One of the media’s latest gloating claims has been that most people on incapacity benefit in the UK “could do some work”. And I can hear these people now, were they to read this – “you can blog, why don’t you go out and get a job?”

My first reaction to these people is that that’s between me and my doctors, including the ones who assessed me for incapacity and agreed I qualified. Yes, you might not guess it from the way the papers write about the topic, but amazingly enough you already have to be assessed by professionals before you’re given incapacity benefits (which now have a confusing number of names, as the system is being switched over to something called ESA).

Since the point of this blog is to discuss these issues, I’ll overlook the rudeness of these interrogators for now, and give a few of the many valid answers to this question.

Why don’t you go out and get a job?

My disability doesn’t mean I can’t ever do any kind of work – I do voluntary work once a week, I write this blog, I enjoy taking photographs. What it does mean is that I cannot work often or reliably enough to perform in a job, as they’re arranged in today’s society. I do not know when I’m going to be too unwell, or how long that will last. I also get exhausted very easily, and half a day of voluntary work needs to be followed by a couple of days of doing nothing to recover some energy. I’m often exhausted, because just keeping up with everyday tasks like laundry and dishes and paying bills is overwhelming when you’re disabled, physically or otherwise.

Having some skills and abilities doesn’t mean you can exercise them in a job. It doesn’t mean you can show up on a day to day basis, partake in the expected social interactions (especially if you have to deal with customers with a chirpy smile on your face), and not quickly become so ill you can’t get out of bed. It doesn’t mean employers would want you, either, even for relatively menial work – I know someone who was fired from a job as a cart collector for Tesco, because he looked too glum. He committed suicide about a month later.

Let’s imagine, for a moment, that someone who’s been on incapacity benefit for a couple of years gets better, and is able to return to work, which is what the government wants us to do. They apply for positions, if they’re really lucky they get an interview, and what happens? Oh look, they have a gap in their history of paid employment, no one wants to give them a job. If you want to remove barriers to work, how about starting with the ones caused by the people in the position of power, instead of constantly attacking the powerless?

There are many more aspects I could cover here, of course, and they’ll be brought up in future posts. For instance, along with energy goes time. Doctor’s appointments, psychiatrist’s appointments, CPNs, support groups and CMHTs, even if you have the energy to do more than all that you’re going to need a job that doesn’t mind giving you frequently time off for it. People with physical disabilities face other factors too, like the extra stress and effort of finding accessible transport, arranging aides and assistants, even things as simple (to most of us) as people understanding it takes you 20 minutes to go to the loo.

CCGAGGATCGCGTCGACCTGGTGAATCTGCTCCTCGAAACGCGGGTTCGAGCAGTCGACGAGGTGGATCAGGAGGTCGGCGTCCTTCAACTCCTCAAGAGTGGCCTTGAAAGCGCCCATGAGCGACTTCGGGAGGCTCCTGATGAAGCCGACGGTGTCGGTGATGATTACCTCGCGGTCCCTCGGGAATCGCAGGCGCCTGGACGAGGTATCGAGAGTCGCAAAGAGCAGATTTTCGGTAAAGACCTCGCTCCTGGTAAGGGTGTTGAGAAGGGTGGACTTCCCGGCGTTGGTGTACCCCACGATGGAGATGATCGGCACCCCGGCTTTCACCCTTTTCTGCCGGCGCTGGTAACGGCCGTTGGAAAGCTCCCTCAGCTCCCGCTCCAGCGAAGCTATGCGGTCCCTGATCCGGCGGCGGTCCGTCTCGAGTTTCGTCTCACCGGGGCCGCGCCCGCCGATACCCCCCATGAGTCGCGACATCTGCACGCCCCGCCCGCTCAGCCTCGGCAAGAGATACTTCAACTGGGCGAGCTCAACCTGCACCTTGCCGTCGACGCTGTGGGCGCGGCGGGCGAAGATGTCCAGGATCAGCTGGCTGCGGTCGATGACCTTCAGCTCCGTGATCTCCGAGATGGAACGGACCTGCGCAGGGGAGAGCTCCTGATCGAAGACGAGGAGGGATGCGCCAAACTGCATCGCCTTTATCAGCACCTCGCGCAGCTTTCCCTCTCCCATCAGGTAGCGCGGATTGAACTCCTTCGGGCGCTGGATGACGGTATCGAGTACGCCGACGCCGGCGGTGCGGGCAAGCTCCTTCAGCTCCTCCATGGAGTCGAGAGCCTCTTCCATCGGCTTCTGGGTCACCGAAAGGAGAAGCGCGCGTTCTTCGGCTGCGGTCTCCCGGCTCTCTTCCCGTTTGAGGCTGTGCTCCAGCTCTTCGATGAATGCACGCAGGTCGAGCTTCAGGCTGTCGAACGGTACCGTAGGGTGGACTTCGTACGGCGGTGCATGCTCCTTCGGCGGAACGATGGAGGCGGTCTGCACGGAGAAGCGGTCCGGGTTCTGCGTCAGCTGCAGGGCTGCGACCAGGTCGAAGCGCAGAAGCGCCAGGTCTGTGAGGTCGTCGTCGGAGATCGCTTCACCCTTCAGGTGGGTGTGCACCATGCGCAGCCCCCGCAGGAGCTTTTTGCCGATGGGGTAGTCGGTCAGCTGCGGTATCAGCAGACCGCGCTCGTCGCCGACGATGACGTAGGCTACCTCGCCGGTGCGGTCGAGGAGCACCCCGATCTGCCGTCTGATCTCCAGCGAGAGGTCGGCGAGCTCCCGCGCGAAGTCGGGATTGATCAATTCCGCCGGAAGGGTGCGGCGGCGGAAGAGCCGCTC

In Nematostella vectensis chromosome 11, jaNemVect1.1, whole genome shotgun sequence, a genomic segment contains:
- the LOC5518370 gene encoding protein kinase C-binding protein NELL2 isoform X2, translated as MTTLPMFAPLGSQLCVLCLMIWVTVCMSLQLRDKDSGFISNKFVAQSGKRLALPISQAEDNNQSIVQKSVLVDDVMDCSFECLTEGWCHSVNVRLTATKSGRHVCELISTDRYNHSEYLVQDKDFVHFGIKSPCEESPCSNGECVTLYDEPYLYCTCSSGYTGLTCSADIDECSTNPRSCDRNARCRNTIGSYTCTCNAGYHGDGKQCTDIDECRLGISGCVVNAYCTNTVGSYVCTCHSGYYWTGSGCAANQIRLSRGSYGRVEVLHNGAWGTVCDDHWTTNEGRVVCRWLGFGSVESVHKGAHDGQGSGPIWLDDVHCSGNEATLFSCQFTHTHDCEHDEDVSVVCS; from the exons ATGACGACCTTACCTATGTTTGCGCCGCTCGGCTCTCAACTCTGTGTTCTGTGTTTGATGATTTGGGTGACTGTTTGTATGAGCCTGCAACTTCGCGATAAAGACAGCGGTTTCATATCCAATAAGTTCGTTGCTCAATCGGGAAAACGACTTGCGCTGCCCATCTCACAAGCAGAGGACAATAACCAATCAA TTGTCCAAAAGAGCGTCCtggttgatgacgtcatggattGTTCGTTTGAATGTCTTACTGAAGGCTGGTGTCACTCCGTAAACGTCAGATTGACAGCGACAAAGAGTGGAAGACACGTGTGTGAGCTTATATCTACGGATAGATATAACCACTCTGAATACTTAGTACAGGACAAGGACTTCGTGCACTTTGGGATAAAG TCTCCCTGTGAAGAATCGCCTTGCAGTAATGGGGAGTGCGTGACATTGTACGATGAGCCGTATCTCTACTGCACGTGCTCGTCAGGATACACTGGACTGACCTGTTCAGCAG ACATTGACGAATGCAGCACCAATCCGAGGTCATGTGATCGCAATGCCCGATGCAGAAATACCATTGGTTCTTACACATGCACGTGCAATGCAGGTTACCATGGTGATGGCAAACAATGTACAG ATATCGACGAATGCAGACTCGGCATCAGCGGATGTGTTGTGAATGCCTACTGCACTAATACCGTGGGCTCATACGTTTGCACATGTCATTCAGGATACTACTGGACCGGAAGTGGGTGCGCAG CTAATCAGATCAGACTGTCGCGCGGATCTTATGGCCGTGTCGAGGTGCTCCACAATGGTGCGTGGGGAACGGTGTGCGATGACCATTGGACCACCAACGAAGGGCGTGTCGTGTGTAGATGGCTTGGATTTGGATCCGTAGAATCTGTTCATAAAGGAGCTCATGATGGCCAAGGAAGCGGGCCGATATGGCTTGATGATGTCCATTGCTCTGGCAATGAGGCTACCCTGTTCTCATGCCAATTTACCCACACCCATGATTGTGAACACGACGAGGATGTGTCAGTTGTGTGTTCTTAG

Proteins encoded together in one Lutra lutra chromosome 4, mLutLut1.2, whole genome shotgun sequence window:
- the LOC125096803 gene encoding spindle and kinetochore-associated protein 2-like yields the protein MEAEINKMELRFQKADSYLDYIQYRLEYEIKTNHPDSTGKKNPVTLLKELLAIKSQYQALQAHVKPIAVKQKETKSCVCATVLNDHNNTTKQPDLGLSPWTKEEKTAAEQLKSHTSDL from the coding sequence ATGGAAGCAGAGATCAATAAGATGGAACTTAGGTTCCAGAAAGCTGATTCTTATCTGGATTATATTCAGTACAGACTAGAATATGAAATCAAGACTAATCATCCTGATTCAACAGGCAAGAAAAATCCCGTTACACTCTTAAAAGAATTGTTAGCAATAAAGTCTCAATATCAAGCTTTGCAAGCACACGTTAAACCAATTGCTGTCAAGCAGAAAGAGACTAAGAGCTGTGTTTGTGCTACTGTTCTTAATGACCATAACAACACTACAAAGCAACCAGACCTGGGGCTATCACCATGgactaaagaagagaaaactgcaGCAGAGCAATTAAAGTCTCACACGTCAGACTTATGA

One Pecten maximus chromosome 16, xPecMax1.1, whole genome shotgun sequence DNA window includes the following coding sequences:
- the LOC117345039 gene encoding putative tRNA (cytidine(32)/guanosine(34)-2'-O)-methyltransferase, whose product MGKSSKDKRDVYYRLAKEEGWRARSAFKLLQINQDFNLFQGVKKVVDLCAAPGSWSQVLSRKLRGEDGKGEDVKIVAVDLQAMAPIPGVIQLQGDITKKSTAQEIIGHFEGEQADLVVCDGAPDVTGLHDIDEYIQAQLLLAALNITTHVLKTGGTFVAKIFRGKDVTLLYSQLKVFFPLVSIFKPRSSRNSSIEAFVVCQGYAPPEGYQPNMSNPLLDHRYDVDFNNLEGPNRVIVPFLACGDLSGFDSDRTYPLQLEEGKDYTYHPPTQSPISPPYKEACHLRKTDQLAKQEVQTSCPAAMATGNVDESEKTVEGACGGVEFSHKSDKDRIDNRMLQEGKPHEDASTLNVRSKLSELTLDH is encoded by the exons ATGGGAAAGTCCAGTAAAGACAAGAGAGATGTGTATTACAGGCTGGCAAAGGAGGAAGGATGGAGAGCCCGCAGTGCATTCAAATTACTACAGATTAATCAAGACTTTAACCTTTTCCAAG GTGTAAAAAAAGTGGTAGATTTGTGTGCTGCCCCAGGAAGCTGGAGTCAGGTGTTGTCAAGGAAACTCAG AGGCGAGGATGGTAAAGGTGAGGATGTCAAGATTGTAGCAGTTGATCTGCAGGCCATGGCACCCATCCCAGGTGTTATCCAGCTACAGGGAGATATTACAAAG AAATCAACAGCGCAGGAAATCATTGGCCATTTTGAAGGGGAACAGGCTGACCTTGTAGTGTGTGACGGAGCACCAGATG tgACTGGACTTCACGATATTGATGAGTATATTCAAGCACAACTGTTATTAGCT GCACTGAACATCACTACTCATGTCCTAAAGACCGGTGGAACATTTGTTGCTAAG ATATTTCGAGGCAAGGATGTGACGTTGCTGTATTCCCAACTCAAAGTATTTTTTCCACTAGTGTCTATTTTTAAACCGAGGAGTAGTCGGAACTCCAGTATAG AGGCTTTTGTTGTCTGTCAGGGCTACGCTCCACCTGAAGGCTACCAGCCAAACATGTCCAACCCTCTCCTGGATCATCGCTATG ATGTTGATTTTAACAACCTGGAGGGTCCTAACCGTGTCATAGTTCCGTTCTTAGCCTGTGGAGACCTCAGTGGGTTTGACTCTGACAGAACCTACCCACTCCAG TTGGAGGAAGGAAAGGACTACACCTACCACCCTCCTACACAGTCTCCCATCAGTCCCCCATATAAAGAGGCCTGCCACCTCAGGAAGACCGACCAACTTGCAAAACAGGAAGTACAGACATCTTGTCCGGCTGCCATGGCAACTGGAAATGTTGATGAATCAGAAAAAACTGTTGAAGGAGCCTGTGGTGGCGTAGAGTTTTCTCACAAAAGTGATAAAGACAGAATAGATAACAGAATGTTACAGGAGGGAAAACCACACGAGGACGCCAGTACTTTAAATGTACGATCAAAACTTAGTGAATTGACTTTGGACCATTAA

Being able to work is about more than just your physical ability to perform a task. It’s also about being able to get and keep a job that’s appropriate to your abilities, without making yourself more disabled and more unwell.

In her Open Letter to David Cameron, blogger Crimsoncrip takes the Conservative leader to task for the way he talks about people on incapacity benefits.

Officially economic inactivity is not being employed, and not looking for work. The frequency with which it is bandied about by some, makes it seem less ‘clean’, than that, as if perhaps those who meet the definition do not contribute to society, or the economy.

David CameronCrimsoncrip goes on to talk about some of the ways people with disabilities contribute, such as volunteer work, a good deal of which is done by people on benefits who can manage a few hours of work a week.

There’s another point to consider here. Unless you take yourself completely out of society, no one is economically inactive. You spend money, you are economically active. People on benefits spend money (and pay VAT or sales taxes), in fact usually they have so little money they do the most economically active thing possible, spending it right away rather than saving it. The money we get goes right back into the economy.

People who’ve lived on benefits for a while usually can’t get much in the way of credit even if they want to, so we have less tendency to do the things that really damage the economy, like running up ridiculous huge debts which banks sell on to other people until the whole thing crashes and the government gives the banks billions of dollars or pounds. We, quite simply, are not the ones shitting all over the pot in this situation.

Paid work isn’t possible for some disabled people, because of their condition, or because they can’t find an employer to employ them within their limitations. This does not mean we don’t want to work, but equally we don’t see removing benefits, or restricting them, and forcing us on to activity programmes, as a real alternative either. We want to be in control, and make this decisions for ourselves, without fear of penalty if we decide we can’t manage. We don’t need to be forced to be responsible, and productive, within our limits many of us, are responsible active citizens, who make a real contribution to society. Why is that contribution not recognised?

Yes, Mr Cameron, why?